Utah Jazz: How would Dwyane Wade fare as a Jazzman this season?

Utah Jazz part-owner Dwyane Wade (Kim Klement-USA TODAY Sports)
Utah Jazz part-owner Dwyane Wade (Kim Klement-USA TODAY Sports) /
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Utah Jazz
Utah Jazz (Russell Isabella-USA TODAY Sports) /

Imagine if this Utah Jazz squad included Dwyane Wade from his playing days.

Future Hall of Famer Dwyane Wade was announced as the newest part-owner of the Utah Jazz on April 16. While he will be handling business matters for the franchise valued at over one billion dollars, basketball fans may wonder how a player like Wade would fare on the hardwood with this current team in Salt Lake City.

ALSO READ: Dwyane Wade won’t woo free agents to Utah, for now

At 39 years old, Wade could technically still play basketball. Although he decided to call it quits in 2019, he continues to be a big part of the game he loves. He has been part of the NBA on TNT crew as a color analyst.

While it is highly unlikely that the Jazz organization will ask Wade to trade his business shoes for sneakers, it would be interesting to discuss how he would fare on this historically great Jazz team in different phases of his career. A young, prime, and seasoned Wade could each provide a unique boost to the Jazz organization.

But let’s ponder which of these versions of Wade as a pro would be the best fit in Utah right now, beginning with the earliest version…

How ‘Young Dwyane Wade’ (2003-10) would fare on this Utah Jazz team

In his early years, Dwyane Wade quickly rose to superstar status. One player who is similar to him at this point in his career is Utah Jazz All-Star Donovan Mitchell.

Wade was fortunate to play with Shaquille O’Neal and won the first title in Miami Heat history in just his third NBA season. He became the 2006 NBA Finals MVP after bursting onto the scene with just over 34 points per game in the six-game series victory over the Dallas Mavericks.

While Mitchell didn’t have the same level of team success in his third year, he did have one of the more impressive first-round performances in recent NBA history. He led the Jazz with 36.3 points per game in a seven-game series with the Denver Nuggets.

Mitchell took that first-round exit hard because it’s never easy to be on the wrong side of history. The Jazz became just the 13th NBA team to lose a playoff series after being up 3-1.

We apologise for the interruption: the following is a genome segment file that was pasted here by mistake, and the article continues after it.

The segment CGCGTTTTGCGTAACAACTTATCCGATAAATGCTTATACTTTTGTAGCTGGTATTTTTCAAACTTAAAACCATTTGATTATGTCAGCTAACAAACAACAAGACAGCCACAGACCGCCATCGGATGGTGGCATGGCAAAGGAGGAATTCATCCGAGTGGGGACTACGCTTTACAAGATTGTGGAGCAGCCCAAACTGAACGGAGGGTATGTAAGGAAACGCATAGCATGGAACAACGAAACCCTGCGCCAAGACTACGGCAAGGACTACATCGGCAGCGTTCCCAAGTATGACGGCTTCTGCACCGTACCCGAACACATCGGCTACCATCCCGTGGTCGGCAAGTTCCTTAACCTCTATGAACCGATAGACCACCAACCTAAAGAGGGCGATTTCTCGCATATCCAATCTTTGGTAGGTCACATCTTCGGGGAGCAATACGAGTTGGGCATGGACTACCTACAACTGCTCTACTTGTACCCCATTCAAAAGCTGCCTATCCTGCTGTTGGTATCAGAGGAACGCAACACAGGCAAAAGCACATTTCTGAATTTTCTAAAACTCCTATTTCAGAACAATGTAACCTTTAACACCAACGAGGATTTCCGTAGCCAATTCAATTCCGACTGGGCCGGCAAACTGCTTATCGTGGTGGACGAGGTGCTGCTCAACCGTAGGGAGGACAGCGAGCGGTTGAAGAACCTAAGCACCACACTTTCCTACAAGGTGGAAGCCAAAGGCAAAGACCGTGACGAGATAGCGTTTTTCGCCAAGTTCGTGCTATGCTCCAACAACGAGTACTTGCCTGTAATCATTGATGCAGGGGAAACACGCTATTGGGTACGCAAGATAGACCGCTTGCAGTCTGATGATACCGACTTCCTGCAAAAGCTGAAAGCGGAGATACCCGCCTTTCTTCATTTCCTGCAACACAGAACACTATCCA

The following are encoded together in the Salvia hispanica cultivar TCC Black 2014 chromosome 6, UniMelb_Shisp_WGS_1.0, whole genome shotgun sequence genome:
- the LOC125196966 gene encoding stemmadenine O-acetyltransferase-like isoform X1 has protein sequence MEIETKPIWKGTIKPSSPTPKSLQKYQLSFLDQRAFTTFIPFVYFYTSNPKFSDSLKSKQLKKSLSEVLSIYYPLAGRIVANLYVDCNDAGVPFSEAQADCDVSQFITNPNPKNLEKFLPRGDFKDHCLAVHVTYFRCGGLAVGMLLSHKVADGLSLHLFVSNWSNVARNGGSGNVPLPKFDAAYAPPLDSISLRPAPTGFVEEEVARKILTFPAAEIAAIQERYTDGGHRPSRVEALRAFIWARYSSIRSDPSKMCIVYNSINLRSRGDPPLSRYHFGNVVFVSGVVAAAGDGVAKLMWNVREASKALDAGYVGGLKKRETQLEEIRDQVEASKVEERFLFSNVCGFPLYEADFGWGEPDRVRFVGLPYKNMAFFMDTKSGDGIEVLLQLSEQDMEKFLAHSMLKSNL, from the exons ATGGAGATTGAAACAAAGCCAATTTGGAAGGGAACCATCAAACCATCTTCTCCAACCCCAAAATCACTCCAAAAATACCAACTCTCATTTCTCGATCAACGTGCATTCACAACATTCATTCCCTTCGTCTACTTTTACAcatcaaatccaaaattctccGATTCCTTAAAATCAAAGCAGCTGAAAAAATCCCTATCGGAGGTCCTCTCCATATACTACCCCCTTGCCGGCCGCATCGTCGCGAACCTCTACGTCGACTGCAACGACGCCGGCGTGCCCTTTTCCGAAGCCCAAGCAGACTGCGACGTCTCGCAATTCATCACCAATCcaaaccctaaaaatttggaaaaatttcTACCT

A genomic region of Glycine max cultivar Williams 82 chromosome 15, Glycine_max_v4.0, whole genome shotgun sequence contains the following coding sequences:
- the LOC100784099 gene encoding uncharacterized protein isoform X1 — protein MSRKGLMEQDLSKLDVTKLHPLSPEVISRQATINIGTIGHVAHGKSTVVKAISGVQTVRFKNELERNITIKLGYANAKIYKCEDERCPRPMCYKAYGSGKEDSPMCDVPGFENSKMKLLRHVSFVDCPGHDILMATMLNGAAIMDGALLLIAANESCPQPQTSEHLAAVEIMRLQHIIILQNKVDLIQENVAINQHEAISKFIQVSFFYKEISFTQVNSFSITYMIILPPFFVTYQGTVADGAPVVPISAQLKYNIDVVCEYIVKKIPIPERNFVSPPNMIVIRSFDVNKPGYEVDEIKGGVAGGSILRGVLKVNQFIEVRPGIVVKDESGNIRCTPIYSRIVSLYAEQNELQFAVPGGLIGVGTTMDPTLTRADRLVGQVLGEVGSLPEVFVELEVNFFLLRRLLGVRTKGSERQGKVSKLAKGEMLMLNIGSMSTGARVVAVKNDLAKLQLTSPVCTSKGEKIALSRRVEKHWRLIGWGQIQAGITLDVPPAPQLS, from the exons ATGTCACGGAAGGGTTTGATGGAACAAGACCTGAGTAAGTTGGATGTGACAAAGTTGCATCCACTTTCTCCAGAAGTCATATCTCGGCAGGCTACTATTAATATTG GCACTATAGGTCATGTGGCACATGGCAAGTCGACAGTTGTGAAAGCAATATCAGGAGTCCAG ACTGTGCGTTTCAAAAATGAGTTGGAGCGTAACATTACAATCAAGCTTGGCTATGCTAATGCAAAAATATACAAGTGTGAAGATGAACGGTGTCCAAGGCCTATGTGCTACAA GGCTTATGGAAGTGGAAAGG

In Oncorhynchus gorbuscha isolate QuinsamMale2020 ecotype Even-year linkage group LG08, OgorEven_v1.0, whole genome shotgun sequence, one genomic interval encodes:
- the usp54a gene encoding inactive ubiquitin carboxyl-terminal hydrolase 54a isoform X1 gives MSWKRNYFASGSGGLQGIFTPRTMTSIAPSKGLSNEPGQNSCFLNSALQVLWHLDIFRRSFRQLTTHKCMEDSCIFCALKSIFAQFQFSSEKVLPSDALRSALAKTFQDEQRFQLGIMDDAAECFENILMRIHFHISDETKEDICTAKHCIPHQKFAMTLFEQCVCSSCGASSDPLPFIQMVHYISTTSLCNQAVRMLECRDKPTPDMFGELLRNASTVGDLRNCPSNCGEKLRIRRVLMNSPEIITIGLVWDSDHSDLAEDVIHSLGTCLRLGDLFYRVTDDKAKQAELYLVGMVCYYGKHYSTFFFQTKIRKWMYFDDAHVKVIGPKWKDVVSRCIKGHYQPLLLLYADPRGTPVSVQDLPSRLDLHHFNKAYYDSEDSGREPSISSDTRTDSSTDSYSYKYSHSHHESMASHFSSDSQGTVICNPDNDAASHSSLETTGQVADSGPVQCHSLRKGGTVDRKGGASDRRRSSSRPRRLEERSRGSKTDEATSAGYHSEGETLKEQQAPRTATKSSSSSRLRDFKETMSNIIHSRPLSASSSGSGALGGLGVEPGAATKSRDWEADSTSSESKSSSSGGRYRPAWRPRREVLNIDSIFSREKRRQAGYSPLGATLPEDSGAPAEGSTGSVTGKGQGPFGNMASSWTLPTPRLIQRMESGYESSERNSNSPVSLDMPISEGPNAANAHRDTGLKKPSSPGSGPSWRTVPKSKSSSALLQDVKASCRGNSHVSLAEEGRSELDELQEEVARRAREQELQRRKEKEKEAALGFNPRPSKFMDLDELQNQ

If a young Wade was on this Jazz team, he would be a bonafide star with the Jazz having one of the most talented guard duos in the NBA.

While the games of Wade and Mitchell are similar, the wing defense of Wade would help on the other end. While he isn’t the long 6-foot-7 wing defender that is perhaps the only request on the Utah Jazz wishlist, he is no slouch at 6-foot-4 and has a knack for stealing the basketball. The current Jazz would need this as they don’t get many points off transition.

Wade isn’t a pure shooter, but like Mitchell, he could make shots at the rim.

The Jazz would be the odds-on Finals favorites with a proven player like Wade and a rising star like Mitchell. Don’t forget Rudy Gobert, who would have a load taken off him since Wade isn’t going to get beat off the dribble nearly as often as other Jazz backcourt players.

Overall, Wade would have a better supporting cast on this year’s Jazz than he did with the 2006 Miami Heat. Gobert is more dominant defensively and off the pick-and-roll than Shaq. Also, it is tough to say past-his-prime Gary Payton was more electric than a young Mitchell is in the present day.

The only concern here is that the Western Conference is a grind, and the Jazz might be gassed by the time they would reach the NBA Finals and play the super team of the Eastern Conference: the Brooklyn Nets.

Projection: The Utah Jazz would win the West and then lose to the Brooklyn Nets in six games…